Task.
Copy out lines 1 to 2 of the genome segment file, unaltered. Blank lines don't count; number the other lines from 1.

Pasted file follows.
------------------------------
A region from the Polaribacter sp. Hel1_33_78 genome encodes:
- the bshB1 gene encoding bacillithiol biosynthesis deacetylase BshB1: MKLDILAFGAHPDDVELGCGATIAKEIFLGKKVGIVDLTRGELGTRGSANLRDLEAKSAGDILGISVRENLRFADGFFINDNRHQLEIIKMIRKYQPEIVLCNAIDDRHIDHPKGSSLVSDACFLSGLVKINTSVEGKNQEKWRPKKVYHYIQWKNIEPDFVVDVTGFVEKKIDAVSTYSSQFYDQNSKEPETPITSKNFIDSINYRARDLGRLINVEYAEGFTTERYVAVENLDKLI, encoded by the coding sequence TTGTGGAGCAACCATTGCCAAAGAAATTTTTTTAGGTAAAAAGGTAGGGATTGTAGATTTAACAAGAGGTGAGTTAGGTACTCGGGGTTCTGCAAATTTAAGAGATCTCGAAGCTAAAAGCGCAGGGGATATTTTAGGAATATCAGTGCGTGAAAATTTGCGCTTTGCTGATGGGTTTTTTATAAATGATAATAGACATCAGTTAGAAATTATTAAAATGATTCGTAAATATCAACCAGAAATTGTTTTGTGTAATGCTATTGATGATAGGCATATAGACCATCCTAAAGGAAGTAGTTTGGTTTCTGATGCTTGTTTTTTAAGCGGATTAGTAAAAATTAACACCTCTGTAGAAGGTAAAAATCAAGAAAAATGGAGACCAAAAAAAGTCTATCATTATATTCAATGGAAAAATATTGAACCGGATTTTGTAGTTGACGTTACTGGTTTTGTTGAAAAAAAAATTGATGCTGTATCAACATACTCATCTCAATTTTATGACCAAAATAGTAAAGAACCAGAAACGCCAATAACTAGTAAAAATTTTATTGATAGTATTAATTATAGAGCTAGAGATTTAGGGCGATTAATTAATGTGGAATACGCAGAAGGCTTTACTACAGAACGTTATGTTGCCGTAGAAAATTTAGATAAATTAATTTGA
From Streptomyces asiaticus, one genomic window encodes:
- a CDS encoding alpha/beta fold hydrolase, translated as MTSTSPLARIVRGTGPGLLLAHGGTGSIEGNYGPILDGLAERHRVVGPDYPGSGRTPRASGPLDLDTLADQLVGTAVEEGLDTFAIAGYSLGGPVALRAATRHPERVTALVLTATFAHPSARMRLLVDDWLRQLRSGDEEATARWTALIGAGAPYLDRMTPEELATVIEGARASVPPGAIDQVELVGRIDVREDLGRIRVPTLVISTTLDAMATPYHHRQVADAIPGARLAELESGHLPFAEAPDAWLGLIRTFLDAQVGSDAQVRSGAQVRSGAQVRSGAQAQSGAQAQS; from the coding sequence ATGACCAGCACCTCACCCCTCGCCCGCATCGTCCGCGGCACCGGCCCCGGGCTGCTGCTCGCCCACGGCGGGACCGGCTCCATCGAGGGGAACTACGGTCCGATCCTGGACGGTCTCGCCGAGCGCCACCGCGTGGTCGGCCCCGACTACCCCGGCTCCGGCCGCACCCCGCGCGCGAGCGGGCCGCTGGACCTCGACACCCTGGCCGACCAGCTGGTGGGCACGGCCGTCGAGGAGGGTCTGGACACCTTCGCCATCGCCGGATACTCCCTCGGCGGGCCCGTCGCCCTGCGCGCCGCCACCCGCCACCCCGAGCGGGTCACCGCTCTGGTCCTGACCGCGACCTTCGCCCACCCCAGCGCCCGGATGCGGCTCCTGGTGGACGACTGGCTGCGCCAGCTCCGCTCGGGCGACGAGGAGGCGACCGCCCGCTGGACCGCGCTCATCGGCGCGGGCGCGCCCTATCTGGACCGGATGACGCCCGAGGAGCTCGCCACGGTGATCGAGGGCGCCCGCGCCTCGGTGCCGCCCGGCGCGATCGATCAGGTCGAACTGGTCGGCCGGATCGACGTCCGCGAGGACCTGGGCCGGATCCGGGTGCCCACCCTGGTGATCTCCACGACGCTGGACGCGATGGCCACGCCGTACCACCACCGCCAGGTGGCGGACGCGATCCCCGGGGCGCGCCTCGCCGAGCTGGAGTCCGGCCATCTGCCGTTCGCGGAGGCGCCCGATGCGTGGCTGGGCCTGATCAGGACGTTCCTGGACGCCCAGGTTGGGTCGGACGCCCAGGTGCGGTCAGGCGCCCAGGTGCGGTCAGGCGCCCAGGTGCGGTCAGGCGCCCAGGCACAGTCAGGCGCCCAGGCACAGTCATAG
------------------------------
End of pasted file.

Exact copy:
A region from the Polaribacter sp. Hel1_33_78 genome encodes:
- the bshB1 gene encoding bacillithiol biosynthesis deacetylase BshB1: MKLDILAFGAHPDDVELGCGATIAKEIFLGKKVGIVDLTRGELGTRGSANLRDLEAKSAGDILGISVRENLRFADGFFINDNRHQLEIIKMIRKYQPEIVLCNAIDDRHIDHPKGSSLVSDACFLSGLVKINTSVEGKNQEKWRPKKVYHYIQWKNIEPDFVVDVTGFVEKKIDAVSTYSSQFYDQNSKEPETPITSKNFIDSINYRARDLGRLINVEYAEGFTTERYVAVENLDKLI, encoded by the coding sequence TTGTGGAGCAACCATTGCCAAAGAAATTTTTTTAGGTAAAAAGGTAGGGATTGTAGATTTAACAAGAGGTGAGTTAGGTACTCGGGGTTCTGCAAATTTAAGAGATCTCGAAGCTAAAAGCGCAGGGGATATTTTAGGAATATCAGTGCGTGAAAATTTGCGCTTTGCTGATGGGTTTTTTATAAATGATAATAGACATCAGTTAGAAATTATTAAAATGATTCGTAAATATCAACCAGAAATTGTTTTGTGTAATGCTATTGATGATAGGCATATAGACCATCCTAAAGGAAGTAGTTTGGTTTCTGATGCTTGTTTTTTAAGCGGATTAGTAAAAATTAACACCTCTGTAGAAGGTAAAAATCAAGAAAAATGGAGACCAAAAAAAGTCTATCATTATATTCAATGGAAAAATATTGAACCGGATTTTGTAGTTGACGTTACTGGTTTTGTTGAAAAAAAAATTGATGCTGTATCAACATACTCATCTCAATTTTATGACCAAAATAGTAAAGAACCAGAAACGCCAATAACTAGTAAAAATTTTATTGATAGTATTAATTATAGAGCTAGAGATTTAGGGCGATTAATTAATGTGGAATACGCAGAAGGCTTTACTACAGAACGTTATGTTGCCGTAGAAAATTTAGATAAATTAATTTGA